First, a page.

Before I say anything about whales, I would like to apologize to any of you who have been looking for the blog postings from the Dolphin Fleet. In the past two years, we have had two new guys expanding the Fleet’s webpage and, alas, the blogs kind of got lost in the shuffle. However, access to the blogs has been restored to both you and I so here we go. And thank you for your patience.
In reading the accounts of the whalewatches of this first long week of the 2015 season, I was reminded of something that I used to tell the passengers during my first season as a Center for Coastal Studies naturalist. I used to start my introduction by explaining that, both at the Center and on the Fleet, we took a full systems (or ecological) approach to both our whale studies and our whalewatching. What I meant by that was simply that because whales live at the top of the food chain and feed so very low in it they make excellent biological indicators. If you have healthy, growing populations of whales, you likely have healthy, thriving populations of most of the various organisms beneath them on the food chain. Grant it, that is a very simplified way to look at things, but for the purpose of whalewatching, it holds true enough. What it really means for whalewatching is that if you know what whales feed on and you know where to find it, then you know some good places to start looking for whales. In short, you use other environmental indicators as signs of whales.
Lets start with the water. In the spring, when you are looking for whales, one of the species you might encounter is the North Atlantic Right Whale. Right whales feed predominantly on small crustaceans called copepods. Right Whales are not looking for one or two copepods. They are looking for millions of copepods. When these tiny animals are present in the water in numbers like that, the water commonly takes on a pinkish hue. Sometimes the mats of copepods are thick enough that they turn the whole surface of the sea pink. Other times, they appear as pink patches or striations in the water.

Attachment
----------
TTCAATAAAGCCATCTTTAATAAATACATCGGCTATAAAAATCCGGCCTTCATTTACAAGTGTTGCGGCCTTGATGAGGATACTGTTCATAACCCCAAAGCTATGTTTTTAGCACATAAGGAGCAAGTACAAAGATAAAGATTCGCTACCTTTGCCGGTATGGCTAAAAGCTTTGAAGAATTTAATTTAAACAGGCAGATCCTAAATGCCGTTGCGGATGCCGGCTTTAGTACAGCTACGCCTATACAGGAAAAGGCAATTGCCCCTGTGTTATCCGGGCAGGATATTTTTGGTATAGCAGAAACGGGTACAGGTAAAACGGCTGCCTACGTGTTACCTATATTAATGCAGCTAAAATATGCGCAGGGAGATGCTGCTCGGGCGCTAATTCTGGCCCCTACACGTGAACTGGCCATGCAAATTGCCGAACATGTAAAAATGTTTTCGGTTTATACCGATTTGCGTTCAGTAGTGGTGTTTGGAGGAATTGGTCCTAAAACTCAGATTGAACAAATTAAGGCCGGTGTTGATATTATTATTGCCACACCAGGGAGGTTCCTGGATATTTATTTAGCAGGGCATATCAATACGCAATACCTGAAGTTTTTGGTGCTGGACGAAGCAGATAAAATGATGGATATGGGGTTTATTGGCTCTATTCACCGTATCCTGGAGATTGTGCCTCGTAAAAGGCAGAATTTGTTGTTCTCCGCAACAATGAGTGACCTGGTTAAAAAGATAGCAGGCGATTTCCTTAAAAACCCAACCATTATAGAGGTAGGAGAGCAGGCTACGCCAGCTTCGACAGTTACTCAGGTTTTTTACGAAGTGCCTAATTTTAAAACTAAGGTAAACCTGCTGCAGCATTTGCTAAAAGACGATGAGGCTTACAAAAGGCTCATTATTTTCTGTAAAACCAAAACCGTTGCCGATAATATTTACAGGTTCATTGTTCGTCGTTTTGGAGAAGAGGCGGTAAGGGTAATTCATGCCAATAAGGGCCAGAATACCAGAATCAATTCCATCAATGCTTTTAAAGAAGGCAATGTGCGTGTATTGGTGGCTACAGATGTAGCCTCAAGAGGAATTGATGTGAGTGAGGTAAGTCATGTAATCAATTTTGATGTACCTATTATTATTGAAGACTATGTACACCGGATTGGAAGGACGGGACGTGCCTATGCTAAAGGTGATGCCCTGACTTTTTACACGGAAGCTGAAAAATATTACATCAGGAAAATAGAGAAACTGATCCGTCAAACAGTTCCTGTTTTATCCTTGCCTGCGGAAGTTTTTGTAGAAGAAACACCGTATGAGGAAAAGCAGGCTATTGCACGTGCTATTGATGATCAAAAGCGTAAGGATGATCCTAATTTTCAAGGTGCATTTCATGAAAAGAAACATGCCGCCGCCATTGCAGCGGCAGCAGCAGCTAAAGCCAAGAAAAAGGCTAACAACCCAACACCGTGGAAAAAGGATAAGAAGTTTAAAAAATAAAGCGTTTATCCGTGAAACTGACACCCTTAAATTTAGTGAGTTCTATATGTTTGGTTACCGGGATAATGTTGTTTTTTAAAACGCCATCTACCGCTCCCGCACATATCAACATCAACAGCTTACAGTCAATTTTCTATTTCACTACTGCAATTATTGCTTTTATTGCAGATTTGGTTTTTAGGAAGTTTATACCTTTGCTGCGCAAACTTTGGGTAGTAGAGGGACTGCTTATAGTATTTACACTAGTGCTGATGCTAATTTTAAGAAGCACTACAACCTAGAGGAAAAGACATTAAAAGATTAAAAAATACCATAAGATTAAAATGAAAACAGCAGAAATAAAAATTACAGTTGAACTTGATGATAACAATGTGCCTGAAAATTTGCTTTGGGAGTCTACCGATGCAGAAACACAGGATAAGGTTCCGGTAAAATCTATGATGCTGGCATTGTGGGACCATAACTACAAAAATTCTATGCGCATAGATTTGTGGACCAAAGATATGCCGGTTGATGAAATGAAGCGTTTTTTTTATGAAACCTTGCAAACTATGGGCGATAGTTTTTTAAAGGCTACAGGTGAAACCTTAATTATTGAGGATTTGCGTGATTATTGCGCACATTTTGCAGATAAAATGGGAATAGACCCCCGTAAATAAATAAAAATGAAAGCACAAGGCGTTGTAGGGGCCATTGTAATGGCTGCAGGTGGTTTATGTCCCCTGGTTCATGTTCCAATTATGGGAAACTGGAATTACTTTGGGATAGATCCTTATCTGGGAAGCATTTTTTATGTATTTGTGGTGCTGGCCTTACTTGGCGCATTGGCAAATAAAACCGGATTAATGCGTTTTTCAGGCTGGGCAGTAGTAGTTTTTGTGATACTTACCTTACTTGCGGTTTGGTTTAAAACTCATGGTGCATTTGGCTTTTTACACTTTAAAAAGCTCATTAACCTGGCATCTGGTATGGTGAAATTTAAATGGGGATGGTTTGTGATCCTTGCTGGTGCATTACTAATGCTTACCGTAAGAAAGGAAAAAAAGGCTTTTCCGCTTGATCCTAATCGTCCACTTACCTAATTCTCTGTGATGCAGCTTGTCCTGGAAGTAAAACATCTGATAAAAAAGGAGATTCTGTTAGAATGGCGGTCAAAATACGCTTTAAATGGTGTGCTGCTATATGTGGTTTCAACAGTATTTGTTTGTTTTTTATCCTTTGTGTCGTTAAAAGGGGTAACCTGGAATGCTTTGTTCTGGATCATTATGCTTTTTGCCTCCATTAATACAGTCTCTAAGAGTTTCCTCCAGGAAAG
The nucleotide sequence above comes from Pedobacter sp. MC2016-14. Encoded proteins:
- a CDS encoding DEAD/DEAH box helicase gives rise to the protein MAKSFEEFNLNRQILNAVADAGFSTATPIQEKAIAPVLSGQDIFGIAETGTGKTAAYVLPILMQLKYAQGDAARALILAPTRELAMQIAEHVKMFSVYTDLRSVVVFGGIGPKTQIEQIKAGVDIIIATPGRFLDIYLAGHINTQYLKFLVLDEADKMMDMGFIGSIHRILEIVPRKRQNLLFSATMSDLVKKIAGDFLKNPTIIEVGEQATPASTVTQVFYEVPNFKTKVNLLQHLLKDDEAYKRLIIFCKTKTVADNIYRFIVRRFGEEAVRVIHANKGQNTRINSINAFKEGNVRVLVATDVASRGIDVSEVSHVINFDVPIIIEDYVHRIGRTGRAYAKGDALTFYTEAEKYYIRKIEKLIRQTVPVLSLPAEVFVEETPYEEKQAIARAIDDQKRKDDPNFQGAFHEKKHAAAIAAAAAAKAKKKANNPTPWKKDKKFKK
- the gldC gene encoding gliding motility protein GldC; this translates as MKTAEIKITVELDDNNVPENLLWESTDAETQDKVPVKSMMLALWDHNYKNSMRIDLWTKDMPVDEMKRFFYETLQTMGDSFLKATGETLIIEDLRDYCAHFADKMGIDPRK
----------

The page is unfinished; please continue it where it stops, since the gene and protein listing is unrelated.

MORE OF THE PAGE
Right Whales (and Sei Whales) will feed on this zooplankton. So will Basking Sharks. In fact Basking Sharks have a remarkably similar feeding strategy as the Right Whales. The Right Whale opens its mouth and swims forward in the water, allowing the water to enter its mouth and get deflected off of the tongue before being filtered out between the whales baleen plates. The water is passively expelled while the copepods collect on the inside fringes of the baleen. Basking Sharks swim through the water with their mouths open allowing the water to pass over their gills for oxygen exchange. Along thr rigid supports of the gills, spines called gill rakers collect the zooplankton from the water as it passes around them. The water exits through the shark’s gill slits and the copepods are swallowed. So not only is the coloration of the water a possible indicator of where you might find a whale, the presence of other species, in this case sharks, might provide a clue to the presence of whales.
Other kinds of whales that are common here, and the Sei Whale also, feed on small, schooling fish like sand launce, herring, and mackerel. Large concentrations of any of these species near the surface might cause a shadowy look to the water as you approach and then turn to a silvery shimmer as you pass over top of them. Also, the smaller sizes of these fishes, and especially the sand launce, will feed near the surface on the same kinds of zooplankton as the Basking Sharks and Right Whales. So many times when you are on the water, the surface will kind of look like it is boiling due to the millions of small fishes darting around and grabbing even smaller animals inches below. Another environmental indicator to be watchful of.
Larger kinds of fishes also feed on these species of schooling fish. Bluefish, Stripers, and even small Bluefin Tuna will feed on these smaller fish. Should you see a boil of larger fish, it is a good idea to keep watchful for other signs of whales.
There will also be places where the surface of the water will be really choppy and then suddenly flat. This can be caused by a number of things. If it was caused by the passing of a vessel it likely will mean nothing. But if it is caused by two currents coming together or by upwelling it can indicate an incredibly productive environment.
As you pass Race Point, unless the sea is very rough, you will find bands of choppier and smoother water. This is where the currents of Cape Cod Bay are meeting with the currents of the Atlantic. As two currents are pushed together, the warmer water generally moves up as the colder water is pushed down. The warmer water rising to the surface creates a chop while the colder water sinking down pulls the surface to flat. Therefore, at Race Point, it is usual to find the smoother band to the Bay side and the choppier band to the ocean side.